ENRON, WE HARDLY KNEW YE!

Thanks to Michael for giving me the chance to guest blog. It was fun 2 years ago. Hope you out there find my stuff somewhat interesting.

I am a tax guy. Unfortunately, from my blogging point of view, in the US, the only interesting discussion going on about taxes these days is about the estate and gift tax, and I have little to add to that debate. (Yes, we should not be Mexico…)

But, in the other area in which I know something, law and accounting, lots is happening. The ongoing option backdating scandals make it clear that much still is wrong with the accountability of corporate managements. So, for now, accounting seems more worth writing about.

Which gets me to Enron. Many have noted the importance of the recent convictions of Lay and Skilling: The convictions restored some faith in justice. More importantly, for my purposes, they saved public capitalism. If Lay and Skilling had been able to get away with what they did, it would have seriously undermined the public’s faith in the capital markets.

But another aspect of the convictions has not received public scrutiny and merits discussion: how the convictions were achieved.

(My analysis is based on public reports and various blogs by reporters who were present at the trial.) The prosecution quite smartly did not attempt to try Lay and Skilling on their misleading accounting. After all, the jury would not have understood. Instead, the prosecution’s case was that Lay and Skilling are real smart guys who must have known of Enron’s problems, yet they said all was well. The company went belly up. Thus, Lay and Skilling must have lied. Do not pass go. Go to jail

OK, good for the prosecution. Right way to win! But, what does that say about modern investing? If the best lawyers and experts could not explain Enron’s accounting to a jury, the average individual Enron shareholder could have had no idea what she was investing in. This strikes me as a bad thing. Which is where we will pick up tomorrow.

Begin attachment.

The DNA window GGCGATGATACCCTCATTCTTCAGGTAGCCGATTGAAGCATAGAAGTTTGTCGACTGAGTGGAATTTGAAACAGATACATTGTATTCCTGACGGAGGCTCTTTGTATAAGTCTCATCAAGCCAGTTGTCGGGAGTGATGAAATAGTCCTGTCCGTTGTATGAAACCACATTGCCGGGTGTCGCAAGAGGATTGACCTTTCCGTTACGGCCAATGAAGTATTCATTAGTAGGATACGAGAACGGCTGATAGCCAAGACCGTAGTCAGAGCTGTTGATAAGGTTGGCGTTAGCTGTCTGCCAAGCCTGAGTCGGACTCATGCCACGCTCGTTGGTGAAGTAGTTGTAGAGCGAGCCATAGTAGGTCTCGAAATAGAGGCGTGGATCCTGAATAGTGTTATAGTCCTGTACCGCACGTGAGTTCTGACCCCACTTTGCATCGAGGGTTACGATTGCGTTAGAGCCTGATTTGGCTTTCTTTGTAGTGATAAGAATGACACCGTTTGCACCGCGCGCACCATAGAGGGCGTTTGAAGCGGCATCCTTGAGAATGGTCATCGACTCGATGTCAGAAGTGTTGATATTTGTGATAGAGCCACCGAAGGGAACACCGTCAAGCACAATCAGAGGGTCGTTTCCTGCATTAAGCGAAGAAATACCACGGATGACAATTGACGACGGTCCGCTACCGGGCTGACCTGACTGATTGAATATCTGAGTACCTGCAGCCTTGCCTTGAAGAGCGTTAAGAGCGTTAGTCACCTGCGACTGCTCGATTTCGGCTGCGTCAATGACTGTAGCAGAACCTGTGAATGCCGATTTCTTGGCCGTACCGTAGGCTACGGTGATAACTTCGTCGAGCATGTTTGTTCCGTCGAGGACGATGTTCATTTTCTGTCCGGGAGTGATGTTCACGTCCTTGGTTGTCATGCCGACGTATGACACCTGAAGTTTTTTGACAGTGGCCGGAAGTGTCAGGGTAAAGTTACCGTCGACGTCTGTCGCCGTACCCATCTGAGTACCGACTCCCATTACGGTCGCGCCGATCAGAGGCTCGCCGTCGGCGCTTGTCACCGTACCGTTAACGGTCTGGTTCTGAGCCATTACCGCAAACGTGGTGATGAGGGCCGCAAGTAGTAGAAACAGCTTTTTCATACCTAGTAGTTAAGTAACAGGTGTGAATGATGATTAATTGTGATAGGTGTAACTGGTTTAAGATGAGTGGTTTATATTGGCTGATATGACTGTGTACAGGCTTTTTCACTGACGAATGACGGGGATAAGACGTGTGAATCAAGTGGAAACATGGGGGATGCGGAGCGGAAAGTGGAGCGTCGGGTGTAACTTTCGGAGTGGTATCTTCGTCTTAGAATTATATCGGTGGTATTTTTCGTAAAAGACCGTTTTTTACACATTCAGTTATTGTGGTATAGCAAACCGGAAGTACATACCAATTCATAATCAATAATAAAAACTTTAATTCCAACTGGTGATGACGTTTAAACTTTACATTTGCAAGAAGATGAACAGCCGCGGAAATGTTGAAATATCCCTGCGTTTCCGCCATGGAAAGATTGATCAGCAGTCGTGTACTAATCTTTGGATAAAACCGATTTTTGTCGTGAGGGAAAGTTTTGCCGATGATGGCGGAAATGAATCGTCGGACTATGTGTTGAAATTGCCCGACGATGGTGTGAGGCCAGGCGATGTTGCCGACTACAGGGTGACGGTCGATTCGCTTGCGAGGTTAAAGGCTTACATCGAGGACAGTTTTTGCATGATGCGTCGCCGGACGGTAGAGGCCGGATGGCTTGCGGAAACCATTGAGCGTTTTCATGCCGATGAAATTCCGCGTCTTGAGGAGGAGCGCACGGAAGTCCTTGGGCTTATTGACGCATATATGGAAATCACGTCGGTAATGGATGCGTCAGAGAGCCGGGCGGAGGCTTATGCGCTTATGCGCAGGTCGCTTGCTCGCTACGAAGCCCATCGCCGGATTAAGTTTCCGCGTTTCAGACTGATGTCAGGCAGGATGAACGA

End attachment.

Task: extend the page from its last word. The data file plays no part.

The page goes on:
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6 Responses to ENRON, WE HARDLY KNEW YE!

  1. Karen says:

    I thought the Kurt Eidenwald book did a good job going through those complex scams and interrelated accounting domino effects (and I hope/assume it was an accurate depiction) – but on a certain level I can see the issues with not even attempting this with a group of jurors and expecting them to follow this for a conviction.

  2. Karen says:

    I thought the Kurt Eichenwald book did a good job going through those complex scams and interrelated accounting domino effects (and I hope/assume it was an accurate depiction) – but on a certain level I can see the issues with not even attempting this with a group of jurors and expecting them to follow this for a conviction.

  3. GeorgeMundstock says:

    Karen, I took an additional point away from the Eichenwald book: In its later years, most of Enron’s profits were from phoney mark-to-market accounting. (The absence of associated operating cash flow was masked using “pre-pay” transactions, borrowings disguised to look like receipts of operating cash flow. These transactions are behind the huge settlements with banks. Eichenwald does not go into pre-pays in any detail.) The SEC had blessed the basic contours of Enron’s use of mark-to-market. Explaining to the jury how Enron went beyond the SEC’s authorization would have risked real confusion. George

  4. Karen says:

    I was forgetting about the use of *mark-to-market* accounting for posting of their fake “profits” on deals. I was thinking about the Fastow deals and interrelated effects…but thanks for that reminder! (See it was awful complicated! ) *smile*

  5. Kevin Hayden says:

    Enron employees, on the other hand, culled from each other within a cutthroat competitive environment, should have had an inkling of certain questionable practices. Which suggests their own greed made them willfully blind.

    In the heady irrational exuberance days, it didn’t surprise me how many investors and the greater group of daytraders were unaware of sound accounting practices. But from what I observed, funny numbers were all the rage, not just within boardrooms but at most brokerages.

    Thus, it doesn’t surprise me that prosecutors chose the path they did. But I am discouraged that colleges and high schools aren’t required to do a better job with this, as well as basic economics.

  6. GeorgeMundstock says:

    Kevin, I agree completely. The reason that I wrote an accounting for lawyers book was so that Miami educated lawyers would know this stuff and the other books focused more on bookkeeping than economics. My colleage, Rob Rosen, had pointed out to me how most young lawyers feel they know too little business.

    As to the Enron employees, I feel little sympathy for those who got their stock years before the crash and then cried over the lost fake value earned in the run up. On the other hand, those who bought toward the end relying on Lay’s promises and those locked in in the pension plan because of the changing of the pension manager deserve some sympathy.

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